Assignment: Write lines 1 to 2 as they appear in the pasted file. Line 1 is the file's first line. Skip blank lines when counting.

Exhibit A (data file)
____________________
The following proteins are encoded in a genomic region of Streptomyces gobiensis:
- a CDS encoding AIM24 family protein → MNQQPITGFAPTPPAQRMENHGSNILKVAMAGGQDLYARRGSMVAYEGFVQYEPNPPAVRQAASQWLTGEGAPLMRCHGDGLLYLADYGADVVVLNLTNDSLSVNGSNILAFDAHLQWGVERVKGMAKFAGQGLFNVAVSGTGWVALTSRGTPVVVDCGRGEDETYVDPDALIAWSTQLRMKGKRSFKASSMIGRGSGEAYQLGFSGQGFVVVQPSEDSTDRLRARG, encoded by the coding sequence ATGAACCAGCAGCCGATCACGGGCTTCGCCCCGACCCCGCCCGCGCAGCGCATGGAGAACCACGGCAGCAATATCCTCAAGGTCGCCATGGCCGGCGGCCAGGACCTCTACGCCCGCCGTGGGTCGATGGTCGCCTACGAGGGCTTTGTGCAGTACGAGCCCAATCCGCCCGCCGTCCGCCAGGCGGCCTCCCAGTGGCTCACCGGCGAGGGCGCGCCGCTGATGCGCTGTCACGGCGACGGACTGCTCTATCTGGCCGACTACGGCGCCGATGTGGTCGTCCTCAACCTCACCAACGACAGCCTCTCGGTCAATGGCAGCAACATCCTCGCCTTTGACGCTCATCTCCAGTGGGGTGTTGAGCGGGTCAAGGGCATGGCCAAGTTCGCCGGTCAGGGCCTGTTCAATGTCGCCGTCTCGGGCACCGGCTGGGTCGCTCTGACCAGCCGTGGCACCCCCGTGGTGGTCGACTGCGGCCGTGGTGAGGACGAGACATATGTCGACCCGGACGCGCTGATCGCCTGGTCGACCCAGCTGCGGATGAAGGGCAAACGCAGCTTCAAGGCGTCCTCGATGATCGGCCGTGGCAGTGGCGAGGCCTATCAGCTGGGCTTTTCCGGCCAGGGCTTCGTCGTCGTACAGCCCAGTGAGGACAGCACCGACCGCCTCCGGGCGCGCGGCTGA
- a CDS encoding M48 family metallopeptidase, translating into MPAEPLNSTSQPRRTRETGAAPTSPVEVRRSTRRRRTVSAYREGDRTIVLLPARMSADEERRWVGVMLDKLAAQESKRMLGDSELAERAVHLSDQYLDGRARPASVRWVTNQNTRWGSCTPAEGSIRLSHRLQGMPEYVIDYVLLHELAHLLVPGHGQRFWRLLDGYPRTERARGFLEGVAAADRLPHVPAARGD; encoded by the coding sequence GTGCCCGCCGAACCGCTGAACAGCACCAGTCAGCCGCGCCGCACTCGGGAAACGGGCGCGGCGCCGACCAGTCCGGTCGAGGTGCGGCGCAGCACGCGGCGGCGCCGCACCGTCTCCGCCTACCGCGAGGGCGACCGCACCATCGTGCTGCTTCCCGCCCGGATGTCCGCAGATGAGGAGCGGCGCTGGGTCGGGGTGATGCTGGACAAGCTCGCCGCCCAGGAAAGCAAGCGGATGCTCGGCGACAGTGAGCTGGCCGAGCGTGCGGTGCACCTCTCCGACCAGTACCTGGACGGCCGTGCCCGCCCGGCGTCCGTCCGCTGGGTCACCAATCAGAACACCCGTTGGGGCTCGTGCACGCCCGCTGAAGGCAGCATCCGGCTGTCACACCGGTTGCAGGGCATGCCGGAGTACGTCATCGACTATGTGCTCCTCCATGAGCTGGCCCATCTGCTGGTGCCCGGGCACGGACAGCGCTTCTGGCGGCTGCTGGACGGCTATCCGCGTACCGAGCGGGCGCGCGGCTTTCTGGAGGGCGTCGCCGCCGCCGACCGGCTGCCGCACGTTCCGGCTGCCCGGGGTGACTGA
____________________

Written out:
The following proteins are encoded in a genomic region of Streptomyces gobiensis:
- a CDS encoding AIM24 family protein → MNQQPITGFAPTPPAQRMENHGSNILKVAMAGGQDLYARRGSMVAYEGFVQYEPNPPAVRQAASQWLTGEGAPLMRCHGDGLLYLADYGADVVVLNLTNDSLSVNGSNILAFDAHLQWGVERVKGMAKFAGQGLFNVAVSGTGWVALTSRGTPVVVDCGRGEDETYVDPDALIAWSTQLRMKGKRSFKASSMIGRGSGEAYQLGFSGQGFVVVQPSEDSTDRLRARG, encoded by the coding sequence ATGAACCAGCAGCCGATCACGGGCTTCGCCCCGACCCCGCCCGCGCAGCGCATGGAGAACCACGGCAGCAATATCCTCAAGGTCGCCATGGCCGGCGGCCAGGACCTCTACGCCCGCCGTGGGTCGATGGTCGCCTACGAGGGCTTTGTGCAGTACGAGCCCAATCCGCCCGCCGTCCGCCAGGCGGCCTCCCAGTGGCTCACCGGCGAGGGCGCGCCGCTGATGCGCTGTCACGGCGACGGACTGCTCTATCTGGCCGACTACGGCGCCGATGTGGTCGTCCTCAACCTCACCAACGACAGCCTCTCGGTCAATGGCAGCAACATCCTCGCCTTTGACGCTCATCTCCAGTGGGGTGTTGAGCGGGTCAAGGGCATGGCCAAGTTCGCCGGTCAGGGCCTGTTCAATGTCGCCGTCTCGGGCACCGGCTGGGTCGCTCTGACCAGCCGTGGCACCCCCGTGGTGGTCGACTGCGGCCGTGGTGAGGACGAGACATATGTCGACCCGGACGCGCTGATCGCCTGGTCGACCCAGCTGCGGATGAAGGGCAAACGCAGCTTCAAGGCGTCCTCGATGATCGGCCGTGGCAGTGGCGAGGCCTATCAGCTGGGCTTTTCCGGCCAGGGCTTCGTCGTCGTACAGCCCAGTGAGGACAGCACCGACCGCCTCCGGGCGCGCGGCTGA